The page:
A sea of pink pooled around the entrance of the London Police Station late Tuesday afternoon. Friends, family and community members gathered to remember a lost loved one, and to take a stand on violence against women.
26 year old Josie Glenn was working in the sex industry when she was killed last month. The man facing two charges in connection with her case has had multiple complaints filed against him previously.
— XFM News (@XFMNews) November 27, 2017
The group rallied to march together to the Safe House on Rectory Street on behalf of Josie, and for women who have victims abuse. Posters were hand drawn, some reading “Justice for Josie”, while others held signs reading, “You are not alone”.
Amiel Houghtson is a residential services manager for Anova, a shelter for women and children who have been abused. Houghtson was also a close friend of Glenn’s. Houghtson says working with abused women while balancing being the friend of a friend has proven to be difficult. She continues on to say that the process is complicated, but striving for communication that is timely would save women in the community.
“What is fast enough? What is soon enough? What is enough information? I still think we’re doing a disservice to our women and community when we just don’t do things in a timely manner. [We] don’t reach the extent and the depth that I think we’re capable of.”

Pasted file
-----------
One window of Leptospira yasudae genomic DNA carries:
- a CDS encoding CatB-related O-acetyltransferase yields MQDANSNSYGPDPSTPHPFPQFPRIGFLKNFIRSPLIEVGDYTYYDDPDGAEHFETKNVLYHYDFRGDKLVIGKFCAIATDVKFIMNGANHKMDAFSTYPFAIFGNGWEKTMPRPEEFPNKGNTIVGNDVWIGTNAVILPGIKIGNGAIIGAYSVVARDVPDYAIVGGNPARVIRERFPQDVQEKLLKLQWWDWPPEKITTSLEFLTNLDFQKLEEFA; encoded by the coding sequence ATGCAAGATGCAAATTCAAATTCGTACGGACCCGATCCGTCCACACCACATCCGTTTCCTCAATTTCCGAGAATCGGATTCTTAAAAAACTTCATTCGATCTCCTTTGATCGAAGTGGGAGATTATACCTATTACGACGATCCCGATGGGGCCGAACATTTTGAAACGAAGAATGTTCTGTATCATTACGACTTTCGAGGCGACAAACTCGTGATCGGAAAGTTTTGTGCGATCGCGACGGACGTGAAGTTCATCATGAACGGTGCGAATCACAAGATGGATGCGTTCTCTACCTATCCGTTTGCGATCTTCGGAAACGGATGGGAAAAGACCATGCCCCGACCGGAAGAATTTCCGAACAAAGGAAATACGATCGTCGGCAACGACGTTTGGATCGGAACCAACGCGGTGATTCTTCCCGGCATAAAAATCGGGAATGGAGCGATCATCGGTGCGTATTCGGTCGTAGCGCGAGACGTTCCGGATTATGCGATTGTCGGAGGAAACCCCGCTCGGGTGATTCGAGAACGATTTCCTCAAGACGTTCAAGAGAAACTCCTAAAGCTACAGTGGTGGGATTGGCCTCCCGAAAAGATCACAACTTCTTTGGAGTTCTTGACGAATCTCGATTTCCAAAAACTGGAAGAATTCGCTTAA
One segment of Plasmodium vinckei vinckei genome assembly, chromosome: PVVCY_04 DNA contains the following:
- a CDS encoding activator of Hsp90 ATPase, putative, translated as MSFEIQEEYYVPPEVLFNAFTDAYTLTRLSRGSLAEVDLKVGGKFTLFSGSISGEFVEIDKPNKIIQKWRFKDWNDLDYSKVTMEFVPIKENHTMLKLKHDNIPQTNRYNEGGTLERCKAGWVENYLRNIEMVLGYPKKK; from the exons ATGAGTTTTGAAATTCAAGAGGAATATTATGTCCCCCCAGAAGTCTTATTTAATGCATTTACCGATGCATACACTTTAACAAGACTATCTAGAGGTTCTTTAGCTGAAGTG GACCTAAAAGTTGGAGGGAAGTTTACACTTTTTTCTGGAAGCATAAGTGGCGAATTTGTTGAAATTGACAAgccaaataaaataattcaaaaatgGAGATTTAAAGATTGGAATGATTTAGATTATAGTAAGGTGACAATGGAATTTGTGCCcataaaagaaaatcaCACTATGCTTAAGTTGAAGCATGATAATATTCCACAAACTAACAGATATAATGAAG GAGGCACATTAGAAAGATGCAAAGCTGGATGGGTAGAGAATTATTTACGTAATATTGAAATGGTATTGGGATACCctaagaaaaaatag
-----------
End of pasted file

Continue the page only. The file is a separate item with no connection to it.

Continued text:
London Safe Space recently opened up at the Rectory location to provide sex workers a place of comfort, to be free of judgement and to relax. They have communication lines where women can leave messages about dates, warning others about a client that didn’t pay or showed abusive behavior.
Janice Hammond was present along with Carol Morrison from UNIFOR Local 302. The women heard about the march and we’re keen on showing their support for women that are victims of abuse. Hammond says that it’s important to bring light to this topic, as she feels that some people may dismiss the conversation.
“I hate the fact that people turn a blind to women who are being abused. It would be wonderful if people would be more willing to support women in those situations. I find that it’s been almost socially acceptable for so many years and now that women are standing up and trying to bring attention to the fact that it’s not acceptable.”
Houghston says that people were asked to wear bright pink, as it was Glenn’s favourite colour.
“That was her personality. It’s a colour that’s going to get attention and its a colour that’s feminine and bright and beautiful, just like Josie was.”
Houghston stresses that it is important for her to keep repeating Glenn’s name, and to never forget the pain, and the level of fear in these situations.
“I think that it affects so much more than we can even wrap our heads around and i think we need to take this very seriously. I hate how Josie has been made an example of how serious this can get.”
25 year old Oluwatobi Boyede will appear in court this Friday. He is currently facing charges of second degree murder and offering an indignity to a body.